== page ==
• The alleged offense was especially heinous, atrocious, or cruel.
  • The alleged offender knowingly created a considerable risk of death to more than a single person by means of a weapon or device that would normally be hazardous to the lives of more than one person.
  • The alleged offender held public elected or appointed office or public employment at the time of the alleged offense, and the alleged offense was directly related to the conduct of the office or employment.
  • The alleged offender is a firefighter or rescue squad worker, and the alleged offense is directly related to their service as a firefighter or rescue squad worker.
  • The alleged offender either was armed with or used a deadly weapon at the time of the alleged crime.
  • The alleged victim was very young, very old, mentally or physically infirm, or handicapped.
  • The alleged offender committed the alleged offense while on pretrial release on another charge.
  • The alleged offender has, during the 10-year period prior to the commission of the most recent alleged offense, been found by a court to be in willful violation of conditions of probation that were imposed pursuant to a suspended sentence or was found by the Post-Release Supervision and Parole Commission to be in willful violation of a condition of parole or post-release supervision imposed pursuant to their release from incarceration.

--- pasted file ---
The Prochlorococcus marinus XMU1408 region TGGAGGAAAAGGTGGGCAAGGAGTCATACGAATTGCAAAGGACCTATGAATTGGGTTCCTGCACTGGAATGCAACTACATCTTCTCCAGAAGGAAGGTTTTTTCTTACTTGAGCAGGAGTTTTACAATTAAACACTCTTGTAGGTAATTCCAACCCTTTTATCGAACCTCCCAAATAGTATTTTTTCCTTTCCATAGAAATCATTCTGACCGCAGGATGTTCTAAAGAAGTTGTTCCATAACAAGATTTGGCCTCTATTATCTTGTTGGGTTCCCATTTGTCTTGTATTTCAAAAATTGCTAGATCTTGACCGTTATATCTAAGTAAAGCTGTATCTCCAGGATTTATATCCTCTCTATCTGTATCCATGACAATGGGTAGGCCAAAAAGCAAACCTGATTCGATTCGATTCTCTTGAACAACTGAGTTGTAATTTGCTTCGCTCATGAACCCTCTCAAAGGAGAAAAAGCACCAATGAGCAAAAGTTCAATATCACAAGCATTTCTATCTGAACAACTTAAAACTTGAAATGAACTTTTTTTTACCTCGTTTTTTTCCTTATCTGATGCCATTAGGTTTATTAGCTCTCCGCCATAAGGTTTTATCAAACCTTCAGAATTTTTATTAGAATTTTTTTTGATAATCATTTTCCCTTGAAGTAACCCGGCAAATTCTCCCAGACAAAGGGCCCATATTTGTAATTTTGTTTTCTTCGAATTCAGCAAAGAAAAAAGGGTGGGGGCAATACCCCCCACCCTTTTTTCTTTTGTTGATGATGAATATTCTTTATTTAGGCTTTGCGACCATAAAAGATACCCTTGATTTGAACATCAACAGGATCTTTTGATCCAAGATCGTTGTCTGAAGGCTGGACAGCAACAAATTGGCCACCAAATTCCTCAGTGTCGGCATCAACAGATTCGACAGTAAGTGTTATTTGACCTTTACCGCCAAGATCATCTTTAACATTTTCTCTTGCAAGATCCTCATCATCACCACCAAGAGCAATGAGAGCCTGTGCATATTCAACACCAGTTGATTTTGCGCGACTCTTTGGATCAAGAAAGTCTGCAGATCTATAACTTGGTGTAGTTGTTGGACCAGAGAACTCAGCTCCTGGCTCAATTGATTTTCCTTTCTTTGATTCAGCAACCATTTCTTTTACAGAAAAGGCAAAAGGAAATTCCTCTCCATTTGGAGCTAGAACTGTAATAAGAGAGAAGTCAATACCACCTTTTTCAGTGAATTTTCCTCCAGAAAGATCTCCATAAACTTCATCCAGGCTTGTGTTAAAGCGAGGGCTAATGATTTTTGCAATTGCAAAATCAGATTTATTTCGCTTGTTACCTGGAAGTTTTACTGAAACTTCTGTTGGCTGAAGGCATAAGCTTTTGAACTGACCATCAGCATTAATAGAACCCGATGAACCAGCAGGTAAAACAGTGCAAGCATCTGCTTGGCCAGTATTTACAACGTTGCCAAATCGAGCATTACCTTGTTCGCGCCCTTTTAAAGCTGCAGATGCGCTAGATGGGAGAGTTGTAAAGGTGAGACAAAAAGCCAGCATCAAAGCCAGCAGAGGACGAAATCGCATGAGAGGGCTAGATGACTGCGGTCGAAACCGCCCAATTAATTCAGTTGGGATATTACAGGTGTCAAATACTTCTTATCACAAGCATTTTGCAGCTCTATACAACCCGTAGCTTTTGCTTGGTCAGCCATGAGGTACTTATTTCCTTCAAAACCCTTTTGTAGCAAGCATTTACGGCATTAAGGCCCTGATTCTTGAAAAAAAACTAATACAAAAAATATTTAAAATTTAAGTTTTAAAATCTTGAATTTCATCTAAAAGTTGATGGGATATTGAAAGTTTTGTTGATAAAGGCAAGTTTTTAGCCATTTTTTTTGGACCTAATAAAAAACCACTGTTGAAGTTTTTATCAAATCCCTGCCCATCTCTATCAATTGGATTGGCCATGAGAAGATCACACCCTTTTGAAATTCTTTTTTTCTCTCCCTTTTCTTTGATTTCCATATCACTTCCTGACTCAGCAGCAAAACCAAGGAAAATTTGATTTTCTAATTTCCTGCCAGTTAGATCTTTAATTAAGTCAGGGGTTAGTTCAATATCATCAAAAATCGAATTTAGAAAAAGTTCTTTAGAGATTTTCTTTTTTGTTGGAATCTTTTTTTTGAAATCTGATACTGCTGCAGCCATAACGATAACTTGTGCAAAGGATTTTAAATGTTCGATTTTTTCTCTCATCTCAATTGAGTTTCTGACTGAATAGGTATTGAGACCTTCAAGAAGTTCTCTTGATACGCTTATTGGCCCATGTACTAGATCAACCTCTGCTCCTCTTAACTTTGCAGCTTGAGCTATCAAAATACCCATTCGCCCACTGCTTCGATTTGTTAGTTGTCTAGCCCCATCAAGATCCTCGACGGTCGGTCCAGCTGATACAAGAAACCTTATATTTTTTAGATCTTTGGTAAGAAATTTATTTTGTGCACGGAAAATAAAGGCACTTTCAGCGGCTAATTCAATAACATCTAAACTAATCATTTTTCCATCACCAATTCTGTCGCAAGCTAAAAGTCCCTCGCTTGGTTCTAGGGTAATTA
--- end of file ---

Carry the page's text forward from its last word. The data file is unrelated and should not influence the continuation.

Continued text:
• The alleged offender involved a person under the age of 16 in the commission of the crime.
  • The alleged offender committed the alleged offense and either knew or reasonably should have known that a person under 18 years of age who was not involved in the commission of the alleged offense was in a position to see or hear the alleged offense.
  • The alleged offense involved an attempted or actual taking of property of great monetary value or damage causing great monetary loss, or the alleged offense involved an unusually large quantity of contraband.
  • The alleged offender took advantage of a position of trust or confidence, including a domestic relationship, to commit the alleged offense.
  • The alleged offense involved the sale or delivery of a controlled substance to a minor.
  • The alleged offense involved the manufacture of methamphetamine and was committed where a person under 18 years of age lives, was present or was otherwise endangered by exposure to the drug, its ingredients, its by-products, or its waste.